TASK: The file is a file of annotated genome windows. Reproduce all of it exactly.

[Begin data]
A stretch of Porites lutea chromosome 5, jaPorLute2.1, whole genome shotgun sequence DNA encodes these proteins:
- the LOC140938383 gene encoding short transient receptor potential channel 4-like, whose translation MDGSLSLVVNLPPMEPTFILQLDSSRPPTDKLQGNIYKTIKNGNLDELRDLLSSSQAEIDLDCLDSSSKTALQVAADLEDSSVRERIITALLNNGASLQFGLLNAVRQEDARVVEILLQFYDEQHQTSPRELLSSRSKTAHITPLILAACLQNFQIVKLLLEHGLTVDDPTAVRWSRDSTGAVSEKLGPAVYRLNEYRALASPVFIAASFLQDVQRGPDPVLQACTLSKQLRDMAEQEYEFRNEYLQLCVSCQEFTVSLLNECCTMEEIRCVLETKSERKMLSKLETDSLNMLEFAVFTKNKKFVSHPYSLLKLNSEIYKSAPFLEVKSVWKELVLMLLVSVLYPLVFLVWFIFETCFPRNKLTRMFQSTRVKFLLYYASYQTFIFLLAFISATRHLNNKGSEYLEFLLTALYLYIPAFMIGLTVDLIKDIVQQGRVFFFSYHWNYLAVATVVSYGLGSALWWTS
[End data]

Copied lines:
A stretch of Porites lutea chromosome 5, jaPorLute2.1, whole genome shotgun sequence DNA encodes these proteins:
- the LOC140938383 gene encoding short transient receptor potential channel 4-like, whose translation MDGSLSLVVNLPPMEPTFILQLDSSRPPTDKLQGNIYKTIKNGNLDELRDLLSSSQAEIDLDCLDSSSKTALQVAADLEDSSVRERIITALLNNGASLQFGLLNAVRQEDARVVEILLQFYDEQHQTSPRELLSSRSKTAHITPLILAACLQNFQIVKLLLEHGLTVDDPTAVRWSRDSTGAVSEKLGPAVYRLNEYRALASPVFIAASFLQDVQRGPDPVLQACTLSKQLRDMAEQEYEFRNEYLQLCVSCQEFTVSLLNECCTMEEIRCVLETKSERKMLSKLETDSLNMLEFAVFTKNKKFVSHPYSLLKLNSEIYKSAPFLEVKSVWKELVLMLLVSVLYPLVFLVWFIFETCFPRNKLTRMFQSTRVKFLLYYASYQTFIFLLAFISATRHLNNKGSEYLEFLLTALYLYIPAFMIGLTVDLIKDIVQQGRVFFFSYHWNYLAVATVVSYGLGSALWWTS